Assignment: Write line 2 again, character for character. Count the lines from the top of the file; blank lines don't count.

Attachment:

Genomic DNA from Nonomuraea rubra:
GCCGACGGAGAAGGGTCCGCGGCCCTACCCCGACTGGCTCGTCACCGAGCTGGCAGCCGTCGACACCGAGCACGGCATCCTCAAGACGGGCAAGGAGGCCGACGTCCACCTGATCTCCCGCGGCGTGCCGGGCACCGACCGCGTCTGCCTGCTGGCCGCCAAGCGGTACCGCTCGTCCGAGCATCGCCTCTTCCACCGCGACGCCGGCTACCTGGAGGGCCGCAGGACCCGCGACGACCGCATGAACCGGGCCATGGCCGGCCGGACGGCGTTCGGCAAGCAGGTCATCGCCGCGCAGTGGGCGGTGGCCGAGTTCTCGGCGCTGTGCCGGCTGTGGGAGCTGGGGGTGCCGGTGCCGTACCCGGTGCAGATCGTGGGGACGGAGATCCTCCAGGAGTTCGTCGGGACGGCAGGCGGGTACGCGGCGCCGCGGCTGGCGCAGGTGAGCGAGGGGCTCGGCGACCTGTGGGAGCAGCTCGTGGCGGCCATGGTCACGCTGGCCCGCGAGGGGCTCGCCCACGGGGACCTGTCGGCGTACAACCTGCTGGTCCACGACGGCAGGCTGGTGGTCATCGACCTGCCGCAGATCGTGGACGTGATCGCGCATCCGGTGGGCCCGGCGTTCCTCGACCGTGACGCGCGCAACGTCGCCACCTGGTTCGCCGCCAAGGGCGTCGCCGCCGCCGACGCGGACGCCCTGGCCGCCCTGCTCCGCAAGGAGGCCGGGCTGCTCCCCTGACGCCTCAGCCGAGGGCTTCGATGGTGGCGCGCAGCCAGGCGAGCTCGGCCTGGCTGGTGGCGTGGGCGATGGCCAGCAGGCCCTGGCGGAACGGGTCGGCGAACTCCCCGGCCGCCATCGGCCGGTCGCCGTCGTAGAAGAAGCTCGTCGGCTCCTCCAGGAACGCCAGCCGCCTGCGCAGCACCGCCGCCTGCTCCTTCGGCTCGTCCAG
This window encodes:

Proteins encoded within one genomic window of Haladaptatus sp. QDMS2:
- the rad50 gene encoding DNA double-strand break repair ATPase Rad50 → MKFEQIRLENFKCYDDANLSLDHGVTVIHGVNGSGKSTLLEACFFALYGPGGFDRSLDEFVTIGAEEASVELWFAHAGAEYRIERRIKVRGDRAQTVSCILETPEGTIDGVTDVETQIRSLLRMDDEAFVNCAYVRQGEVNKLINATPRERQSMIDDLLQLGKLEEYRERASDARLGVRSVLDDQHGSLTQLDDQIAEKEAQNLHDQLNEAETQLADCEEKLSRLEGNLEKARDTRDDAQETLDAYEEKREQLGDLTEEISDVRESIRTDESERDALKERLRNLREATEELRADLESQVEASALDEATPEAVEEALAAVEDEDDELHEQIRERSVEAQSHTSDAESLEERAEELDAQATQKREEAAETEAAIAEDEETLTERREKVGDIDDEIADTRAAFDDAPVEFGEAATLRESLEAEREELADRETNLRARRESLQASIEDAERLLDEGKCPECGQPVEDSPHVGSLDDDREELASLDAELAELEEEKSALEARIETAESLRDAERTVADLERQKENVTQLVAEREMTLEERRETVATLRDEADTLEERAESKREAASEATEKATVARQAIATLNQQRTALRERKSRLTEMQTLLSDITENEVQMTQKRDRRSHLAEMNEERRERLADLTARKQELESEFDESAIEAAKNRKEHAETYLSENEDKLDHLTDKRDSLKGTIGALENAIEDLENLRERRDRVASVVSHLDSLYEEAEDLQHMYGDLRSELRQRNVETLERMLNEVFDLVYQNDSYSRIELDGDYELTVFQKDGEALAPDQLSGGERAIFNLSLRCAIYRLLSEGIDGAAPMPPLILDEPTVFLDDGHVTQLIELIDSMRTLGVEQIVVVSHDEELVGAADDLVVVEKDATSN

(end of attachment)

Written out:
GCCGACGGAGAAGGGTCCGCGGCCCTACCCCGACTGGCTCGTCACCGAGCTGGCAGCCGTCGACACCGAGCACGGCATCCTCAAGACGGGCAAGGAGGCCGACGTCCACCTGATCTCCCGCGGCGTGCCGGGCACCGACCGCGTCTGCCTGCTGGCCGCCAAGCGGTACCGCTCGTCCGAGCATCGCCTCTTCCACCGCGACGCCGGCTACCTGGAGGGCCGCAGGACCCGCGACGACCGCATGAACCGGGCCATGGCCGGCCGGACGGCGTTCGGCAAGCAGGTCATCGCCGCGCAGTGGGCGGTGGCCGAGTTCTCGGCGCTGTGCCGGCTGTGGGAGCTGGGGGTGCCGGTGCCGTACCCGGTGCAGATCGTGGGGACGGAGATCCTCCAGGAGTTCGTCGGGACGGCAGGCGGGTACGCGGCGCCGCGGCTGGCGCAGGTGAGCGAGGGGCTCGGCGACCTGTGGGAGCAGCTCGTGGCGGCCATGGTCACGCTGGCCCGCGAGGGGCTCGCCCACGGGGACCTGTCGGCGTACAACCTGCTGGTCCACGACGGCAGGCTGGTGGTCATCGACCTGCCGCAGATCGTGGACGTGATCGCGCATCCGGTGGGCCCGGCGTTCCTCGACCGTGACGCGCGCAACGTCGCCACCTGGTTCGCCGCCAAGGGCGTCGCCGCCGCCGACGCGGACGCCCTGGCCGCCCTGCTCCGCAAGGAGGCCGGGCTGCTCCCCTGACGCCTCAGCCGAGGGCTTCGATGGTGGCGCGCAGCCAGGCGAGCTCGGCCTGGCTGGTGGCGTGGGCGATGGCCAGCAGGCCCTGGCGGAACGGGTCGGCGAACTCCCCGGCCGCCATCGGCCGGTCGCCGTCGTAGAAGAAGCTCGTCGGCTCCTCCAGGAACGCCAGCCGCCTGCGCAGCACCGCCGCCTGCTCCTTCGGCTCGTCCAG